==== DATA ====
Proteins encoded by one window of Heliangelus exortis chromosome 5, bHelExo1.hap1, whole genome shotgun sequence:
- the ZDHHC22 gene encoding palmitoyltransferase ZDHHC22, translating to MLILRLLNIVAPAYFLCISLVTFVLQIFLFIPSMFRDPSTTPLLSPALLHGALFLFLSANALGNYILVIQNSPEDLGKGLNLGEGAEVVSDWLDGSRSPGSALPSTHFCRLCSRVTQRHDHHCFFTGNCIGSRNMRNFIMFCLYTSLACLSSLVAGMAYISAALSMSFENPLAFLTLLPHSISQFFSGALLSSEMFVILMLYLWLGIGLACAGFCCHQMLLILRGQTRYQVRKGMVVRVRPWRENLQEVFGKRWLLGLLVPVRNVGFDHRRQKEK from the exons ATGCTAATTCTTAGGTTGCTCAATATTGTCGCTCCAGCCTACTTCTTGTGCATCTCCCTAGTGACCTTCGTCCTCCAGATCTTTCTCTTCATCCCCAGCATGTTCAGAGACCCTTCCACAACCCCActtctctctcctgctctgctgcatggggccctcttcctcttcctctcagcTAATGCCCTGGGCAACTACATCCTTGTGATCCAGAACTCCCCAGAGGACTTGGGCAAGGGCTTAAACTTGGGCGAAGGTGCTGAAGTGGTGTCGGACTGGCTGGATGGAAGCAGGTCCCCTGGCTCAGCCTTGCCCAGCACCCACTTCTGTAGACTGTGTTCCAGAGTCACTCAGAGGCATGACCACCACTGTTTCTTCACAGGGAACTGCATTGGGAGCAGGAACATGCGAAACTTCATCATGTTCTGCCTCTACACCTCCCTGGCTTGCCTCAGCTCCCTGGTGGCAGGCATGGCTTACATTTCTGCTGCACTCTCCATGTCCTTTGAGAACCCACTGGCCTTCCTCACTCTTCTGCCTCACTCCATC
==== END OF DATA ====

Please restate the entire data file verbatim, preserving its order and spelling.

Proteins encoded by one window of Heliangelus exortis chromosome 5, bHelExo1.hap1, whole genome shotgun sequence:
- the ZDHHC22 gene encoding palmitoyltransferase ZDHHC22, translating to MLILRLLNIVAPAYFLCISLVTFVLQIFLFIPSMFRDPSTTPLLSPALLHGALFLFLSANALGNYILVIQNSPEDLGKGLNLGEGAEVVSDWLDGSRSPGSALPSTHFCRLCSRVTQRHDHHCFFTGNCIGSRNMRNFIMFCLYTSLACLSSLVAGMAYISAALSMSFENPLAFLTLLPHSISQFFSGALLSSEMFVILMLYLWLGIGLACAGFCCHQMLLILRGQTRYQVRKGMVVRVRPWRENLQEVFGKRWLLGLLVPVRNVGFDHRRQKEK from the exons ATGCTAATTCTTAGGTTGCTCAATATTGTCGCTCCAGCCTACTTCTTGTGCATCTCCCTAGTGACCTTCGTCCTCCAGATCTTTCTCTTCATCCCCAGCATGTTCAGAGACCCTTCCACAACCCCActtctctctcctgctctgctgcatggggccctcttcctcttcctctcagcTAATGCCCTGGGCAACTACATCCTTGTGATCCAGAACTCCCCAGAGGACTTGGGCAAGGGCTTAAACTTGGGCGAAGGTGCTGAAGTGGTGTCGGACTGGCTGGATGGAAGCAGGTCCCCTGGCTCAGCCTTGCCCAGCACCCACTTCTGTAGACTGTGTTCCAGAGTCACTCAGAGGCATGACCACCACTGTTTCTTCACAGGGAACTGCATTGGGAGCAGGAACATGCGAAACTTCATCATGTTCTGCCTCTACACCTCCCTGGCTTGCCTCAGCTCCCTGGTGGCAGGCATGGCTTACATTTCTGCTGCACTCTCCATGTCCTTTGAGAACCCACTGGCCTTCCTCACTCTTCTGCCTCACTCCATC